“Our decarbonisation process goals can’t be achieved without public investments and an increase in the RES share of the production capacity of EPS [Serbia’s electric utility power company, Elektroprivreda Srbije]. The largest current project is the construction of 1 GW of self-balancing solar power plants, through a partnership with a consortium led by Korea’s Hyundai Engineering, which upon completion will come fully under the ownership of EPS, i.e. the state. With the implementation of current and planned public and private sector investments, 3.4 GW of new power plants that utilise solar and wind energy should be on the grid by the end of the decade.

Citizens, but also the business sector, are expressing great interest in installing solar panels on their homes or production plants and becoming prosumers of electricity from renewables. And in doing so they also have the support of the state, which – together with local government units – provides subsidies amounting to 50 per cent of the total value of the investment to install solar panels.

Serbia has huge potential with regard to its mineral resources, some of which are even on the EU Critical Raw Materials List and are crucial to accelerating the energy transition process

Our ambition to increase production capacities from variable renewables, i.e., energy sources that produce electricity intermittently, must be accompanied by investments in balancing capacities that serve to safeguard supply stability. The Bistrica pumped-storage hydropower plant was recognised in the “Leap into the future – Serbia 2027” programme as the most important project in the country’s energy sector. The Đerdap 3 PSHPP would serve the same purpose, but with an even greater capacity, and would position Serbia as one of the region’s energy transition leaders. Preparation of the Preliminary Feasibility Study is underway and should determine the technical and economic basis to implement this project.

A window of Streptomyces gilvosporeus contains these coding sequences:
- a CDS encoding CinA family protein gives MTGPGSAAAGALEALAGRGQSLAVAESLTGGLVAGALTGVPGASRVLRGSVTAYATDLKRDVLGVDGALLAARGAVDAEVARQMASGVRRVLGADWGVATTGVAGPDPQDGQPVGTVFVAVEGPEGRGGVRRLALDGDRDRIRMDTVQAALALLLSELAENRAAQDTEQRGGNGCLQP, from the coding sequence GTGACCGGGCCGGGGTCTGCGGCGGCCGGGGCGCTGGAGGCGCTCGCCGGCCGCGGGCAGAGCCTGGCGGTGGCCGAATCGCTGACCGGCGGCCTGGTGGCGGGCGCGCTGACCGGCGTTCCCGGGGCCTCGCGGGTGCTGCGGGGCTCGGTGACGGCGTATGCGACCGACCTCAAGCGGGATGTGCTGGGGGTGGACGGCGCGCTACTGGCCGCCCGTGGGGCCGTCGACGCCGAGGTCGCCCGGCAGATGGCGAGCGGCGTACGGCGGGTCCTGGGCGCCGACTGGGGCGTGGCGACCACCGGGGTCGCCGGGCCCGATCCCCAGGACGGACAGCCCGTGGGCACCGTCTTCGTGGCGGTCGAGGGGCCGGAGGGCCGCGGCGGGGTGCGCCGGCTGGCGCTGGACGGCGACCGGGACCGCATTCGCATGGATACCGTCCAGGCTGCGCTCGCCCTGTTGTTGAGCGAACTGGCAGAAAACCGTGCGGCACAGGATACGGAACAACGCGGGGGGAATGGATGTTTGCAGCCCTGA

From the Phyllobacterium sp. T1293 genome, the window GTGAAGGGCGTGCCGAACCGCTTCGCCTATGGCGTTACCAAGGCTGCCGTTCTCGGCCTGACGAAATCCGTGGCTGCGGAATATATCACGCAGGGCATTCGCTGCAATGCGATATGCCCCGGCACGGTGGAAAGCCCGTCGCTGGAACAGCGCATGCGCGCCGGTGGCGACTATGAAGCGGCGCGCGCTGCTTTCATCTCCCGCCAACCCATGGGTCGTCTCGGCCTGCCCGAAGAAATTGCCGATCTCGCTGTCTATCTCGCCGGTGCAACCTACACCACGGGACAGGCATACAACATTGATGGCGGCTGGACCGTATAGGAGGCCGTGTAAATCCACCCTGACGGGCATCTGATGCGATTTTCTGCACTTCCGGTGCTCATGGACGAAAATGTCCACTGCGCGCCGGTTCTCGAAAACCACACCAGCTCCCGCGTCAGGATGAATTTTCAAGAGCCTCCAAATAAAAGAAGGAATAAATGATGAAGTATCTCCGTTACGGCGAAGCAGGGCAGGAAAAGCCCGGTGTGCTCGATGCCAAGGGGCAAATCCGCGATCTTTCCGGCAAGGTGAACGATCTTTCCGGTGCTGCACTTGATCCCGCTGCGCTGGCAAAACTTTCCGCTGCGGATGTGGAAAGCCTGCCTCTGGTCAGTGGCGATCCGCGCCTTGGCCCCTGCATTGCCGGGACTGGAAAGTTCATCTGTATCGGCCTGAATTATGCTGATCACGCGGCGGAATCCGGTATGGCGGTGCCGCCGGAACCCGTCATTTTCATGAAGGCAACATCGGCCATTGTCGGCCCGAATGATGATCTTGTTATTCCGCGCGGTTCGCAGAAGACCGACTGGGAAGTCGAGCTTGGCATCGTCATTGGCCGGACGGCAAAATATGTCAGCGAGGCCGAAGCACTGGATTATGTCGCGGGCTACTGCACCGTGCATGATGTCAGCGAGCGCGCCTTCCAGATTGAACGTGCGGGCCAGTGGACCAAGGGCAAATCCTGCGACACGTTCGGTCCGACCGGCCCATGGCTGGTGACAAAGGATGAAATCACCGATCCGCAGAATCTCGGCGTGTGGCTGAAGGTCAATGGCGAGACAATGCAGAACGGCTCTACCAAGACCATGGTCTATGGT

We also plan to adopt a Strategy for the Management of Minerals and Other Geological Resources. Serbia has huge potential with regard to mineral resources, as it has a wealth of, primarily, copper, gold, silver, lead and zinc, but also borate and lithium. Some of the minerals that Serbia has in abundance are even on the EU Critical Raw Materials List. Speeding up the energy transition process also depends on them, because producing more green energy means mining more mineral resources to produce solar panels, wind farms etc. And the priority in all of this is preserving the environment, in accordance with the standards applied in the most developed countries, because that’s a precondition for mining to be modern, sustainable and efficient, and for us as a country to develop and create better conditions for our citizens and the economy.